Within minutes of the conclusion of Green Bay’s 21-14 victory, a picture of Chicago fans burning a Cutler jersey showed up on my Twitter feed. Fans started pointing out that Tom Brady played all season needing surgery on his foot, Willis Reed limped through Game 7 of the NBA Finals with a torn muscle in his thigh, Ronnie Lott cut off a piece of his finger to play, etc.

Willis Reed does not play a sport where 11 big, strong men are trying to hit him hard. Also, I'm pretty sure that you can play with a part of your finger missing. That is not a comparable injury. And finally, it is good that you bring up Tom Brady. In the 2001 AFC Championship, Tom Brady did leave the game, with a knee injury. I'm pretty sure Ty Law and Tedy Bruschi and Bill Belichick did start his car during the next month.

Fans were irate.

Worse was the reaction of Cutler’s NFL peers. Current and former players trashed Cutler on Twitter and on TV.

Because the opinion of a select few of his peers (not all peers, like his former enemy Philip Rivers who defended him) matters so much? I guess you think that Maurice Jones-Drew and Darnell Dockett personally pay Cutler his signing bonus??

The backlash against Cutler overshadowed the Packers’ victory and drove discussion all Monday.

I am pretty sure it did not overshadow the Packers' victory. And the only reason it might are because of idiots like you trying to create a controversy instead of accept the logical answer that Cutler got hurt.

Football is the ultimate gladiator sport. It’s a PED sport. Right or wrong, the culture dictates that you inject yourself with whatever is necessary to play. You gut it out on a bad knee, hope that you do no further damage and deal with the consequences the next day and for the rest of your life.

Yes, that is why Aaron Rodgers missed a game, when his team was not even assured of a playoff spot, with a concussion. That is why Markuice Pouncey left the game later the same day as Jay Cutler. That is why Anquan Boldin, who Whitlock adores, missed a playoff game in each of the previous postseason. No one ever misses games. EVER.

My right knee hurts as I’m writing this. I played my last season at Ball State with a torn ACL. My 160-pound roommate played most of the season with a serious neck injury. Yeah, we were naive, stupid and probably exploited.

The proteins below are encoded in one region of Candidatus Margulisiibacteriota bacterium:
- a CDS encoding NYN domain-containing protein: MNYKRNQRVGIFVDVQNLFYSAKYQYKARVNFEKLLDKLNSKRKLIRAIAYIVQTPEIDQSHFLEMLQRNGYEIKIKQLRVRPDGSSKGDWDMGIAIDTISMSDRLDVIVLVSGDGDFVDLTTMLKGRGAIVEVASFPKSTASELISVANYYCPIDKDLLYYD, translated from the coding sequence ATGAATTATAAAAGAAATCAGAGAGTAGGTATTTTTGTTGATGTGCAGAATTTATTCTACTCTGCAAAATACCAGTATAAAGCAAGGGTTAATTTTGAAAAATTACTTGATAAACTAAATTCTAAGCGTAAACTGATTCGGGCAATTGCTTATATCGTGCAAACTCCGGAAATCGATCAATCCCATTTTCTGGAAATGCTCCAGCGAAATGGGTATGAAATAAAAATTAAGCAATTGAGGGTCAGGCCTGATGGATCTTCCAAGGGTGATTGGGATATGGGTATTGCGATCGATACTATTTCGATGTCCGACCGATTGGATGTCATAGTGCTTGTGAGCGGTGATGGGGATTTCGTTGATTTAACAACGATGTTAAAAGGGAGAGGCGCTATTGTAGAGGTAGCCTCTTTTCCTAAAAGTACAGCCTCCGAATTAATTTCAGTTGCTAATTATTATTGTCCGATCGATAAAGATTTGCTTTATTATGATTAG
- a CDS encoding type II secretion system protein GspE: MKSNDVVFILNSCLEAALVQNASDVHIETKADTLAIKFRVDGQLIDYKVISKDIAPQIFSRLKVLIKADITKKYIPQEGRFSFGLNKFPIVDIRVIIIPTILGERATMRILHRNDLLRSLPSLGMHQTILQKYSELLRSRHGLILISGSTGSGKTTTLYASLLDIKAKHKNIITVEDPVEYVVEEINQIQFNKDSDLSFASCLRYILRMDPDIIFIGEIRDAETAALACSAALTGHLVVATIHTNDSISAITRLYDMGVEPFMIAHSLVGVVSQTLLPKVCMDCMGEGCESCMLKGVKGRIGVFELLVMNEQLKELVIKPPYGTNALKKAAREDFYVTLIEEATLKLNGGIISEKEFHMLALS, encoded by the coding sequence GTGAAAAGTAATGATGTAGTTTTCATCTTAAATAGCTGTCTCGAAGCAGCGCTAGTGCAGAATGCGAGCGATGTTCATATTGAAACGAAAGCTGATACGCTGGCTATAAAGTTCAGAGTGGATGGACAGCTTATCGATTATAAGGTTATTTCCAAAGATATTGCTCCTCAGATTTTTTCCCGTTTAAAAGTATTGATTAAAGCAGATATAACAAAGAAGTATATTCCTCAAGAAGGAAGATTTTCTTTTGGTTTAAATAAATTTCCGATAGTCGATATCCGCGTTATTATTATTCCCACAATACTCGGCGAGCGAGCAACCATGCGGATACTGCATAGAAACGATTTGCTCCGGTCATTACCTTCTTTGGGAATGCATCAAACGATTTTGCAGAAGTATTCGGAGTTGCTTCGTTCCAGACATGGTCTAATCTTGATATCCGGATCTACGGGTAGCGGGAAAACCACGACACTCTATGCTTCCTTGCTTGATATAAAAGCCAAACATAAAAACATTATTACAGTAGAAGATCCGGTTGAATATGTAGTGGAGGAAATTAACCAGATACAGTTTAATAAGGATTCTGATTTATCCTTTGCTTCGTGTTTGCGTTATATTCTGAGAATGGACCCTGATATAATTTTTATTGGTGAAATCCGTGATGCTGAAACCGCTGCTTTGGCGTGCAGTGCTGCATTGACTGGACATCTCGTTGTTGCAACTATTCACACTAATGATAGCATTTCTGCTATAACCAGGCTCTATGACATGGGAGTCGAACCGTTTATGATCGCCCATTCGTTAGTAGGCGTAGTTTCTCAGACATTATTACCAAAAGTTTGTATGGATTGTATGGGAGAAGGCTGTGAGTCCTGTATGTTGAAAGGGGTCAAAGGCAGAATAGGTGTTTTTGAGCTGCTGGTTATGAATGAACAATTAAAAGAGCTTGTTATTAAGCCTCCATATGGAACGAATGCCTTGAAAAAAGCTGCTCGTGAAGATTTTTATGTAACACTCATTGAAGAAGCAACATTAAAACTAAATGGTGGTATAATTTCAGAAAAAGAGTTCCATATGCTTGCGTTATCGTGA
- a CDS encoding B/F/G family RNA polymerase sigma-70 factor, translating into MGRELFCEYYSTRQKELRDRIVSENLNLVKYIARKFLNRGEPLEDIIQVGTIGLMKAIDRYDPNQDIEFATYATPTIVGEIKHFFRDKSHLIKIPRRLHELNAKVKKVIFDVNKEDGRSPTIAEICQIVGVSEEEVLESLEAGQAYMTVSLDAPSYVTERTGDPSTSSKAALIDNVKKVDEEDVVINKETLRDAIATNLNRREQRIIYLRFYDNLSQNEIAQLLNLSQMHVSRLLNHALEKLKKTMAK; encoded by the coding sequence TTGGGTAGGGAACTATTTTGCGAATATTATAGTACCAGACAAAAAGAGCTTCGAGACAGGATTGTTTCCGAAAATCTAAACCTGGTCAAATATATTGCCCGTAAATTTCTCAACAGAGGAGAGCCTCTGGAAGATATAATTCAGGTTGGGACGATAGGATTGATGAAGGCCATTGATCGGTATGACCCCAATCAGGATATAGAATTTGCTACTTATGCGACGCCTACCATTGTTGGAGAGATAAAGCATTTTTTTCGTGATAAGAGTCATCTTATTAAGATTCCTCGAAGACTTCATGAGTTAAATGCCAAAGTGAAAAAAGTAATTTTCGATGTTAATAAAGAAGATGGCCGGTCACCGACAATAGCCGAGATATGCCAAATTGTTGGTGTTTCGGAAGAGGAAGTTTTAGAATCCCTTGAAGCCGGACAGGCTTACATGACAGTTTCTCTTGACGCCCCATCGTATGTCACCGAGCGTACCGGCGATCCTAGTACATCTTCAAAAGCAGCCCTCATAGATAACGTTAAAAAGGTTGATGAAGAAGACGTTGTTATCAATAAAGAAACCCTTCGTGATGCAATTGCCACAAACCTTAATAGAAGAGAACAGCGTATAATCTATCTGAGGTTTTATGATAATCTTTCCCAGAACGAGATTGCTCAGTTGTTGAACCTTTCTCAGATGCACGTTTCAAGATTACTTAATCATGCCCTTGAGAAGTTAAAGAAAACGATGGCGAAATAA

So, how does this make Jay Cutler playing with a Grade II sprain (3-4 week recovery time) a good idea. The fact that you are still feeling affects of a ACL injury is exactly why it is not smart for injured guys to play. Also, it means you should lose some weight. That knee can't support everything forever. By the way, if that is true, your roommate was an idiot, and you most certainly were/are naive and stupid.

I’d do it again. And knowing what I know now, I’d probably come back and play my fifth year. If they gave me a $50 million contract and Todd Collins was my backup, you’d have to fight me to get me off the field in the NFC Championship.

The fact that his backup is Todd Collins shouldn't matter. Phil Rivers, before he, gasp, played the AFC Championship on a torn ACL, he asked out of a playoff game and left it in the hands of Billy Volek.

Deion Sanders roasted Cutler on the NFL Network. Michael Irvin sang in Deion’s choir.

Yeah, because the opinions of a cornerback who notoriously shied away from any contact, and a wide receiver who snorted more coke than Rick James really should be taken seriously.

Cutler’s defenders miss the point. No one is really questioning Cutler’s toughness. We know he took a beating this season behind a leaky offensive line.

No. You are questioning his toughness. Questioning his inability to play with a partially torn/sprained (they mean the same thing in this case) MCL is exactly questioning his toughness.

We’re questioning Cutler’s love of the game. A quarterback, a leader, has to love the game.

I think the fact that he has given his life to this game, playing on teams that were not that good for years, getting the shit sacked out of him and getting back up, and only missing one game in his career due to injury, means that he loves the game.

On Sunday, Cutler carried himself like someone who plays football primarily because he was born with the gift and the job pays well. It turned us off. It upset us.